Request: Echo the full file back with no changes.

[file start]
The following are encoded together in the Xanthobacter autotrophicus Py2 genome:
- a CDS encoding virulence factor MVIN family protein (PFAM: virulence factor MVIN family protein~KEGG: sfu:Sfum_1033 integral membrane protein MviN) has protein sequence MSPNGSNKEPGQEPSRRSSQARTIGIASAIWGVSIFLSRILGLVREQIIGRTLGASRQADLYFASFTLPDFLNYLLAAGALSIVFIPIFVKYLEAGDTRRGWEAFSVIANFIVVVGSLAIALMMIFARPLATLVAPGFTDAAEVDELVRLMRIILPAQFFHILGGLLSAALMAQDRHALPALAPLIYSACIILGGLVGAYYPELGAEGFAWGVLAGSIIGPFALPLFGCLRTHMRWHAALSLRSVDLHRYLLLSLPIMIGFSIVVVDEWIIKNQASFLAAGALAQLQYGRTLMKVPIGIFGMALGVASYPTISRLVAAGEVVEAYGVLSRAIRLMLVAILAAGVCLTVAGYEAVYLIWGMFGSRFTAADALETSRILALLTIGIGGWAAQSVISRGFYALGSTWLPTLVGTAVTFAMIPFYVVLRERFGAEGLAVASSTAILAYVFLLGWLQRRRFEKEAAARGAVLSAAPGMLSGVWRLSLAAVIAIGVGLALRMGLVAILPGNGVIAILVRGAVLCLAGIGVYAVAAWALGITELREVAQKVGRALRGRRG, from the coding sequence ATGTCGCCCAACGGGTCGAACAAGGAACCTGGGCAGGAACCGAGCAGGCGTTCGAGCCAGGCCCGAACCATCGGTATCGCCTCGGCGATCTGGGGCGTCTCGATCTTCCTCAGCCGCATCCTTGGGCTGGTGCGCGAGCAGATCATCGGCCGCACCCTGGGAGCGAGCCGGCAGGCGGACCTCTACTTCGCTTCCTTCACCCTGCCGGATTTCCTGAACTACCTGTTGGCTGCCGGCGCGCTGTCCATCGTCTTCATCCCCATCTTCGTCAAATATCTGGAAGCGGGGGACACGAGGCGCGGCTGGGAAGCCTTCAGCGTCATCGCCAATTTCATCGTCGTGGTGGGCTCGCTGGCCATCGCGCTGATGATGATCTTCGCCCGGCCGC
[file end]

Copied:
The following are encoded together in the Xanthobacter autotrophicus Py2 genome:
- a CDS encoding virulence factor MVIN family protein (PFAM: virulence factor MVIN family protein~KEGG: sfu:Sfum_1033 integral membrane protein MviN) has protein sequence MSPNGSNKEPGQEPSRRSSQARTIGIASAIWGVSIFLSRILGLVREQIIGRTLGASRQADLYFASFTLPDFLNYLLAAGALSIVFIPIFVKYLEAGDTRRGWEAFSVIANFIVVVGSLAIALMMIFARPLATLVAPGFTDAAEVDELVRLMRIILPAQFFHILGGLLSAALMAQDRHALPALAPLIYSACIILGGLVGAYYPELGAEGFAWGVLAGSIIGPFALPLFGCLRTHMRWHAALSLRSVDLHRYLLLSLPIMIGFSIVVVDEWIIKNQASFLAAGALAQLQYGRTLMKVPIGIFGMALGVASYPTISRLVAAGEVVEAYGVLSRAIRLMLVAILAAGVCLTVAGYEAVYLIWGMFGSRFTAADALETSRILALLTIGIGGWAAQSVISRGFYALGSTWLPTLVGTAVTFAMIPFYVVLRERFGAEGLAVASSTAILAYVFLLGWLQRRRFEKEAAARGAVLSAAPGMLSGVWRLSLAAVIAIGVGLALRMGLVAILPGNGVIAILVRGAVLCLAGIGVYAVAAWALGITELREVAQKVGRALRGRRG, from the coding sequence ATGTCGCCCAACGGGTCGAACAAGGAACCTGGGCAGGAACCGAGCAGGCGTTCGAGCCAGGCCCGAACCATCGGTATCGCCTCGGCGATCTGGGGCGTCTCGATCTTCCTCAGCCGCATCCTTGGGCTGGTGCGCGAGCAGATCATCGGCCGCACCCTGGGAGCGAGCCGGCAGGCGGACCTCTACTTCGCTTCCTTCACCCTGCCGGATTTCCTGAACTACCTGTTGGCTGCCGGCGCGCTGTCCATCGTCTTCATCCCCATCTTCGTCAAATATCTGGAAGCGGGGGACACGAGGCGCGGCTGGGAAGCCTTCAGCGTCATCGCCAATTTCATCGTCGTGGTGGGCTCGCTGGCCATCGCGCTGATGATGATCTTCGCCCGGCCGC